With a format featuring a wide variety of styles, including indie rock, funk, synth pop and hip-hop, WSTW-FM's Graffiti Radio provides a unique listening experience for audiences in the Wilmington and Philadelphia areas. The station also connects to tech-savy listeners via an interactive website with message board and DJ blogs, as well as daily updates on Facebook and Twitter. Graffiti Radio is available on 93.7 HD-2 and at GraffitiRadio.com.
Winners of the NAB HD Radio Multicast Award are recognized for their ability to create innovative or groundbreaking programming on their multicast channel. To be eligible for the award, stations submitted information about the channel's programming, on-air personalities, promotions, branding elements and websites to illustrate the qualities that make their multicast channel separate from their main station. Previous award recipients include KBCO-FM Denver's "The Studio C Channel," WRIF-FM Detroit's "Riff2," WHUR-WORLD, an extension of Howard University's WHUR-FM, and WAMU-FM for its Bluegrass Country station, 88.5-2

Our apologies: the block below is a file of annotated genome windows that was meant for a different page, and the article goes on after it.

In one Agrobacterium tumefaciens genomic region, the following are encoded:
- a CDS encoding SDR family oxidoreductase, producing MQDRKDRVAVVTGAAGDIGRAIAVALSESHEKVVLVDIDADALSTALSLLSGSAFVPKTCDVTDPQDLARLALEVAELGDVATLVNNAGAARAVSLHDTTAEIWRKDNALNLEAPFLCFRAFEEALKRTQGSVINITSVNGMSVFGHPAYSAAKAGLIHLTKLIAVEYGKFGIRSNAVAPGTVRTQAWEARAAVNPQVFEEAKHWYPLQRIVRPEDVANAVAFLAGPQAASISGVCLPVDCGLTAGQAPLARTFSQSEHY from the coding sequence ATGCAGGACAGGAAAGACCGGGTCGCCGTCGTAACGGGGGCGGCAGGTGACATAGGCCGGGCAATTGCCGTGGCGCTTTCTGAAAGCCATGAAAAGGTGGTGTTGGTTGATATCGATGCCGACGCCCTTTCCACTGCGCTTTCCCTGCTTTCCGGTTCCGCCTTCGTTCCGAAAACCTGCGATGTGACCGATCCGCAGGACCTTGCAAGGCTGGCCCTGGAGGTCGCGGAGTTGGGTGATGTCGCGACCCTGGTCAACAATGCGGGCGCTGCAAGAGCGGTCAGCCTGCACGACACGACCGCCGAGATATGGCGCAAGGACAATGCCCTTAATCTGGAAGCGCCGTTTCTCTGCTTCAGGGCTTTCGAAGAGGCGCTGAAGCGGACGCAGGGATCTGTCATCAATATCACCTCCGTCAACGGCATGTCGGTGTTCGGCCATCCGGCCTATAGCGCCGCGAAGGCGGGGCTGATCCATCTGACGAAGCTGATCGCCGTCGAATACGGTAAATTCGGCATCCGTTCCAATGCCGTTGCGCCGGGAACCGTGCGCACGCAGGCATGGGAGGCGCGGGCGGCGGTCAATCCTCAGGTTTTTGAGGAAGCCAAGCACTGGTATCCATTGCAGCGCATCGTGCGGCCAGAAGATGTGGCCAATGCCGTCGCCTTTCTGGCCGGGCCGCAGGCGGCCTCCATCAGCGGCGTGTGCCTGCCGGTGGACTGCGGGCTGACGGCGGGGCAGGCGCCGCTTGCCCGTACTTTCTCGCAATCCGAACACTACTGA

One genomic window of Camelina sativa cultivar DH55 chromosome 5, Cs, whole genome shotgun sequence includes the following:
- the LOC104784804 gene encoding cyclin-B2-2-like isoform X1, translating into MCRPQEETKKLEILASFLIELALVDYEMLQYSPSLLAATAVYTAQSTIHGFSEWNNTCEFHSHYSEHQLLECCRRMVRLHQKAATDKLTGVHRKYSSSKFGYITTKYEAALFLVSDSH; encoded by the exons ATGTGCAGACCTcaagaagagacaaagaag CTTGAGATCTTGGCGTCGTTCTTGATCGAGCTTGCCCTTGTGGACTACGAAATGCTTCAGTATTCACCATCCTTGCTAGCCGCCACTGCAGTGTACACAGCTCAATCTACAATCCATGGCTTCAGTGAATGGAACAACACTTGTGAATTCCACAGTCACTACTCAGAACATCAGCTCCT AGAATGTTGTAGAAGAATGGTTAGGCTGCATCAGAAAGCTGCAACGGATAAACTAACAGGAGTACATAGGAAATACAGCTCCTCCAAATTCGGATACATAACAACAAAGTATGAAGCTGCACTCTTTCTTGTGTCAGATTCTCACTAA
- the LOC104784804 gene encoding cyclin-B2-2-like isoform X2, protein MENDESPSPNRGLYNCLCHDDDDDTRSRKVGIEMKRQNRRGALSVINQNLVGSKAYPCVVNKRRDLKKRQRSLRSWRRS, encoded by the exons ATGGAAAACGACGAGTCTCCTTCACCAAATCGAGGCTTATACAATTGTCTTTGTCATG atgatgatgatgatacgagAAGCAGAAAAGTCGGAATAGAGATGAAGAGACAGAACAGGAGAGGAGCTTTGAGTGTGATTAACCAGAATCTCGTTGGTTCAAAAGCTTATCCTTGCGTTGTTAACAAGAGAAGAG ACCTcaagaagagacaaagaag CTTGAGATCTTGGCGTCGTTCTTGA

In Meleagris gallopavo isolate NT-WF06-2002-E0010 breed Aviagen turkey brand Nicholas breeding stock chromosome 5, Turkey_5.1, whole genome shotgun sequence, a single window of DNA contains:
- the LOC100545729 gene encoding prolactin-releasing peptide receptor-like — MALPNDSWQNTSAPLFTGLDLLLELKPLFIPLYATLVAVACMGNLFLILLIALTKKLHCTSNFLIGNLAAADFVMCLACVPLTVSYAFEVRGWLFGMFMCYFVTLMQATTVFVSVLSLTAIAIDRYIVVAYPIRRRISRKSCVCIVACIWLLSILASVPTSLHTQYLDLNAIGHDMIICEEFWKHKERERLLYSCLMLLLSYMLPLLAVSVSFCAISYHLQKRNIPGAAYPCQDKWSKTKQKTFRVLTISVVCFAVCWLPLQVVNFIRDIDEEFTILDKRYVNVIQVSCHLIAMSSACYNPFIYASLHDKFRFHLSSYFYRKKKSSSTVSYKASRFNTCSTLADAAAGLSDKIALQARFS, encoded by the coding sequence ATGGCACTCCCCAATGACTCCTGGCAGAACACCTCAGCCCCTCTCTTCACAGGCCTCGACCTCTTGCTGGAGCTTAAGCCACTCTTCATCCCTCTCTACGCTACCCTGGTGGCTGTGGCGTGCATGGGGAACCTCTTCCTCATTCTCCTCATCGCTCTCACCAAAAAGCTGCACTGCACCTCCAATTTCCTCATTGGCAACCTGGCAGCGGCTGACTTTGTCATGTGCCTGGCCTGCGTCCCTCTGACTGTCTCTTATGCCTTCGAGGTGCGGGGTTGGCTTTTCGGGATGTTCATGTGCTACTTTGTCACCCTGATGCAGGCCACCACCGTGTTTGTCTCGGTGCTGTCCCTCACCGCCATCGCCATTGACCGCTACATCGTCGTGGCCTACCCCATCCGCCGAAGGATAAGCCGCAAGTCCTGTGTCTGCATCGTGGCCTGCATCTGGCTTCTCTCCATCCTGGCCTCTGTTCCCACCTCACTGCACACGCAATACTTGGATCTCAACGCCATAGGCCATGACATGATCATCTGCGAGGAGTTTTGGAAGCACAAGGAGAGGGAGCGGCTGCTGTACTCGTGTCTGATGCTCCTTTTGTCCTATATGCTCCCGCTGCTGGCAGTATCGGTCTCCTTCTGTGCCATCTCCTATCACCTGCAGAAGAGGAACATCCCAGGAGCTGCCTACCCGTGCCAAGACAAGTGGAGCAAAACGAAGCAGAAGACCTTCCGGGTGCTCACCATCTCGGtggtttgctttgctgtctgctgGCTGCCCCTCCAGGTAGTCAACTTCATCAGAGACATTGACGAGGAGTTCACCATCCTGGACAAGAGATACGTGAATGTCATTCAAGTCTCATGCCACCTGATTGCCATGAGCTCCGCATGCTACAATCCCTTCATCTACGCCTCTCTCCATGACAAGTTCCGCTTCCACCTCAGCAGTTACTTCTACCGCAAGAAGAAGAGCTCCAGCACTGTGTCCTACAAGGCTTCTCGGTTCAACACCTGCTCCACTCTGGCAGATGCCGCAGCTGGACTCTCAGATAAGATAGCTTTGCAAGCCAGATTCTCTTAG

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Newsletter Editor: R.W. Abraham
Chapter 3 - Kansas
The FCC seems to be blundering ahead in its views on TV White Space usage, despite engineering advice to the contrary. Chairman Martin is so enamored of the concept he calls it "WI-FI on steroids" and envisions everything from enhanced home broadband networks, to intelligent peer-to-peer devices, and even small communications networks will come into being in "TV White Spaces".